Books to Recommend to Children
I began reading at a very early age. I remember starting a new school with no friends but not feeling alone as all I wanted to do at break times was catch up with Aslan in The Lion, the Witch and the Wardrobe by CS Lewis.
My parents were avid readers too and would switch off the TV and tell us to read our books in silence for a full hour. Initially we’d groan but always, by the end of the hour we’d be so engrossed we wouldn’t want to turn the TV back on again.
Thirteen years ago my first son was born, I never expected reading to be a problem as I always assumed he’d just learn in line with everyone else. Yet by the age of seven he couldn’t read a word. Teachers had given up and he was often asked to tidy the classroom as others enjoyed library time, it really did break my heart.
A series of circumstances lead us to move far away and for him to start a new school. The school had experience of learning difficulties and took my son back to basics, straight back to his ABC.
Within a week he was reading, within a month he was reading extracts from factual books. Within six months he had passed the reading age of his class! We’ve recently discovered that he has autism along with dyslexia which should have been recognised at his first school in Hunmanby.
Once he started he couldn’t stop, he devoured every book he could get his hands on. With a world of information at his fingertips he seemed to make a promise to himself that he’d never lack knowledge again. So if a teacher set homework, he’d take books from the library and research thoroughly, teaching himself at home.
By the age of eleven we began sharing books, there is no better feeling than passing on childhood books to your child to read. Knowing they will experience the enjoyment and wonder that you did as a child is one of the greatest gifts you can give.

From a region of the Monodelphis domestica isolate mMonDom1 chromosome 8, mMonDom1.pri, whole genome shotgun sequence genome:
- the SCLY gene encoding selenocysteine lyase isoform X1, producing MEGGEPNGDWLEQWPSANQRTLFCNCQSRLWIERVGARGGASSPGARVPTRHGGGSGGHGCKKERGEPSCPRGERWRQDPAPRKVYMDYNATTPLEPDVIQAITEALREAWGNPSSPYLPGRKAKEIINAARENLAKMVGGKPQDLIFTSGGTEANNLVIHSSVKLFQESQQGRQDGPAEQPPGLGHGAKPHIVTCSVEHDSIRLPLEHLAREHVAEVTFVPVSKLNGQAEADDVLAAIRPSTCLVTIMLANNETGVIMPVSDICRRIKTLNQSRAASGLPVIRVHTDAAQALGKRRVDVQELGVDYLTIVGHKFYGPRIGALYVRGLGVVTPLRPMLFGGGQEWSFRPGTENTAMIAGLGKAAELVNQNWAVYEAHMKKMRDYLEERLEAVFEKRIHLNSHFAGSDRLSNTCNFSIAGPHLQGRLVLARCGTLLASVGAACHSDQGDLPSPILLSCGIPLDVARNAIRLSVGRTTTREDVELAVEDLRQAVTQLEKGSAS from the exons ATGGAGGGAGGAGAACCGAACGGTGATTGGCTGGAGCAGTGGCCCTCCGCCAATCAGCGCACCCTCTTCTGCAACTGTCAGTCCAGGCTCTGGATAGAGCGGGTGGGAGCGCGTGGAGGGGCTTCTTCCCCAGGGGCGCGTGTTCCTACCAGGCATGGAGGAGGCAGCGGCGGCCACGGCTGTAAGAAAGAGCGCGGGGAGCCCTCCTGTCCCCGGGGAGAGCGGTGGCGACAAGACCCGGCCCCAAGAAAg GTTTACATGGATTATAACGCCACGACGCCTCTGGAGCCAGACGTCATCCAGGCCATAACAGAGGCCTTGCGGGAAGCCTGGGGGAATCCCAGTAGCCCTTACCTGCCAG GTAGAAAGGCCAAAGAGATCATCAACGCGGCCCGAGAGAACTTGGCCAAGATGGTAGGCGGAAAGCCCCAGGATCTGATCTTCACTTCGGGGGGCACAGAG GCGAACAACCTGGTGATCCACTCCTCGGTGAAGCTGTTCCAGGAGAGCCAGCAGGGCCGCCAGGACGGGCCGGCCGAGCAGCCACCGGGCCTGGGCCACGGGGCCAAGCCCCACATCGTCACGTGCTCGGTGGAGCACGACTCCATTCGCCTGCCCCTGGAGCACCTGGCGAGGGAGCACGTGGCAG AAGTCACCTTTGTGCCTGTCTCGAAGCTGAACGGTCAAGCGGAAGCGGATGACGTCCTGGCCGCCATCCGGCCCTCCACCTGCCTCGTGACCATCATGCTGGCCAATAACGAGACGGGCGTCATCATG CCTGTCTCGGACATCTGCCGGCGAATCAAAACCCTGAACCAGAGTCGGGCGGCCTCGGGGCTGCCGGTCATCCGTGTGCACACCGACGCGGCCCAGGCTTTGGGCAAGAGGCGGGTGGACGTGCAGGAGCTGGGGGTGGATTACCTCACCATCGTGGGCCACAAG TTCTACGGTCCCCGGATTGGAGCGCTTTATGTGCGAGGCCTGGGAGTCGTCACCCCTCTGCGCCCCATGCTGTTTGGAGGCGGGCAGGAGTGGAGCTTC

I took him on my own journey, from CS Lewis to Terry Pratchett while he introduced me to The Hunger Games, Harry Potter and the more recent Delirium Trilogy.
Meanwhile my daughter began to read. She progressed in line with “school expectations” and became quite the avid reader around the same time as my son, despite the four years difference. This allowed them both to trade books and for me to introduce more girly titles such as Black Beauty and the Worst Witch.
Poppy is now 9 and a huge fan of Enid Blyton, it seems these books are timeless as she’s yet to discover how long ago they were written. She’s almost read them all, so it was with pleasure that we recently discovered a new upcoming author. The Befana Drama by Gianna Hartwright is a story of a witch, presents and lots of stardust. A cross between The Wishing Chair and The Polar Express, it’s a fun read for both adults and children.
Percy, my 3 year old is devouring books like they’re about to be burned in a revolution. Poppy didn’t like to be read to, she would snatch the book and have a tantrum (she’d also rip up pop up books), Mitch loved stories but we used to make them up as we fell asleep together, such is the joy of an insomniac child while single parenting! Percy snuggles into my chest and listens attentively to every word and the time we spend reading is the highlight of every day for me. I’ve since filled her room with so many paperbacks and picture books that we have to keep building new shelves. I love finding new books for her and look forward to finding out what’s on the pages inside.
Our current favourites are Each Peach Pear Plum, Winnie the Witch, A Sister More Like Me (we haven’t escaped the Frozen frenzy) and a Tiger Who Came to Tea.
We’re always looking for new recommendations either for the kindle or in paperback, nothing quite beats the smell of a freshly printed page!
I’ve also started a project where I’m turning our second staircase (very narrow, wooden stairs that lead to an attic like area, aka the children’s snug) into a pile of books by painting every step with a different spine of a book the children like.